Creativity

Creativity is often understood as an instrument exclusive of the arts. Yet, creativity is an important asset to every aspect of life. A great example is on the field of relationships. Dynamic creativity can be used to communicate with others in an ever increasing effective way. Even the very effort of communicating something creatively clarifies our own understanding of the topic being conveyed. This because, indeed, in order to be able to communicate something clearly, one before must have clarity about it himself.

“Normally, the test of greatness in the arts is the ability to state deep feelings and perceptions simply, clearly, and well.”J.Donald Walters

To develop creativity it is important to understand the very essence of it. True creativity comes from intuition, which demands a neat balance of clear reasoning and calm feeling. Intuition means to increase one’s awareness of truths that lie already deep within his very self, beyond mental and emotional bias. This is why many great artist such as G. F. Handel, speak of creativity as an act of listening and receiving. The mind and the heart then work as filters to “translate” this subtle inspiration into an objective creation. Hence the need for a clear mind and a calm feeling. For indeed one could not even succeed at listening to this inspiration if the static of restlessness and confusion are altogether muffing the silent whisper of intuition.

Yoga and meditation are used as tools to develop clarity of reasoning and calmness of feeling and art itself is used as a tool to develop creativity.

“We need intuition, and not merely keen intelligence. Without intuition there is no way for us to transcend the limitations of human nature and know things as they are.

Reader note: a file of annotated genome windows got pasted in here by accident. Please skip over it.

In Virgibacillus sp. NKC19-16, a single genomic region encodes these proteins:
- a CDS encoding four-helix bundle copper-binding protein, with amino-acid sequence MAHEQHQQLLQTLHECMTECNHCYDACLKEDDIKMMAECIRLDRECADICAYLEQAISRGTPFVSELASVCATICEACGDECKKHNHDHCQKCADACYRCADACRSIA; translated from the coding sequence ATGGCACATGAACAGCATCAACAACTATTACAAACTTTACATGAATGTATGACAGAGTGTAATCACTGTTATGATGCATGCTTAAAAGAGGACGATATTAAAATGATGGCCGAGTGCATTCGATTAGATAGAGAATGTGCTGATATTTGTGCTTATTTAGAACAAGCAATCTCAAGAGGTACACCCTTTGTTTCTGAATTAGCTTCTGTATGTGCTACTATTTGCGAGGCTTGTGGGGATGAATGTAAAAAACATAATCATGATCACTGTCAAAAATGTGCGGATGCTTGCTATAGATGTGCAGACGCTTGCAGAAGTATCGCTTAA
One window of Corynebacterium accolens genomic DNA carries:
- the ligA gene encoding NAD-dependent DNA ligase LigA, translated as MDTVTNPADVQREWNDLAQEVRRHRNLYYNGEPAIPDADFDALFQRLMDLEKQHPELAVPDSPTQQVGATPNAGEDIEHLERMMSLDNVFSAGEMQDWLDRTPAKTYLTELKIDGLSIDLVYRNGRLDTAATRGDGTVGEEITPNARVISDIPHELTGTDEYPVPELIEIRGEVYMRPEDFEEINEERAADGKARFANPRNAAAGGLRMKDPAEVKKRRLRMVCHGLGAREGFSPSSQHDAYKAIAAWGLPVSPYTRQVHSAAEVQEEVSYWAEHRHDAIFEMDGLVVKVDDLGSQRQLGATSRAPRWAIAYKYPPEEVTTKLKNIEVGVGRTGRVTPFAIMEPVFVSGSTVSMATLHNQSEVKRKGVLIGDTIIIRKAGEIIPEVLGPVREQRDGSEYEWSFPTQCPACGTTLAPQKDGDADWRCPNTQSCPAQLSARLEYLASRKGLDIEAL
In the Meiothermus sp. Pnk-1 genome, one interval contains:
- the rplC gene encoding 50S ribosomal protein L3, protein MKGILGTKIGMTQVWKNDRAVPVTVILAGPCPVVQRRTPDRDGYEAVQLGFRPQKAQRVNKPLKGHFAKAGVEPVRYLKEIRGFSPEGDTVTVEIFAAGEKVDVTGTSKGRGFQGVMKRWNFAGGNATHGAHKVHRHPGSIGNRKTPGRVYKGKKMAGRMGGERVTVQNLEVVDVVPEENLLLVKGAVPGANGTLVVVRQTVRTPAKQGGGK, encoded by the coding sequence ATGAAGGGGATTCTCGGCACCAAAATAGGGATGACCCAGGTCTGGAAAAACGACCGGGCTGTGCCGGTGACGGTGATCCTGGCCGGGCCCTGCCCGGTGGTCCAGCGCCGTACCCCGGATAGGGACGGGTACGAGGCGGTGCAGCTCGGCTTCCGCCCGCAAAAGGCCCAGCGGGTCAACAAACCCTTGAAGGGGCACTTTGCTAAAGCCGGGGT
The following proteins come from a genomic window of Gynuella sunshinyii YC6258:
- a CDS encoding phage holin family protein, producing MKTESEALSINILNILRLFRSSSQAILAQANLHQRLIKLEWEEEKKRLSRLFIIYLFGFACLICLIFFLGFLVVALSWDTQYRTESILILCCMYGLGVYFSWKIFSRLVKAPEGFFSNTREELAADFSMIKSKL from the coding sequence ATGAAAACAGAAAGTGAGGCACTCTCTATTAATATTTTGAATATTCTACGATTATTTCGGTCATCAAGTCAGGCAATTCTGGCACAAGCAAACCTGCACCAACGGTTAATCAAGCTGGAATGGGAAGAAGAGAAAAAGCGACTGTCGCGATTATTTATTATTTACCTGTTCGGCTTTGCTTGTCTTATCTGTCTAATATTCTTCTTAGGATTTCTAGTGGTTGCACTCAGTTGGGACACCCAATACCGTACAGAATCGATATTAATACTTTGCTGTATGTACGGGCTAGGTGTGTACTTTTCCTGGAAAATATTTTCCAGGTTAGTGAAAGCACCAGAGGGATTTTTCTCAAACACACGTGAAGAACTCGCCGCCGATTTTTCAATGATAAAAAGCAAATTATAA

It is in this sense, indeed, that we need the arts – not as a kind of vent for pent-up emotions, but because the arts, more than most other activities, can help us to develop intuition and to direct it wisely.”J.Donald Walters

Arts, moreover, play a fundamental part in Education for Life, as they serve as an instrument to develop not only creativity but also sensitivity, intelligence, empathy, sincerity, self-awareness and many other important values that will serve the child during his entire life.

Singing, for example, can help to understand the importance of the human voice as a medium of self-expression. With dancing the attitudes of the mind can be brought to the surface by relating them to body movements. Painting can be a mean of drawing out feelings which, once objectified, might be emphasized if the feelings are constructive, or positive redirected if they are destructive. Acting can be used as a tool to learn how to get in touch with one’s feelings and to express them in a clear and healthy way.

“When I first heard about the kind of plays they do, I thought it was way too much for the kids. I don’t just mean how elaborate it is; I’m talking about the plot: “The Story of St. Francis,” “The Life of Buddha,” “Krishna the Beloved.” I mean, we’re talking elementary school! But as usual, the teachers know what they are doing. The kids are thrilled to be involved in something profound, rather than the kind of plays children often have to do. By acting it out, they really get the point of what makes a great person great: courage, dedication, selflessness, love. And they remember it. For years afterwards, I hear them talking about things they learned from the plays and using what they’ve learned as a standard for their own lives.” LWS Parent, Palo Alto

Last but not least, children are also instructed in how to develop more mundane but perennially useful, skills such as carpentry, computer technology, public speaking, salesmanship, and much more.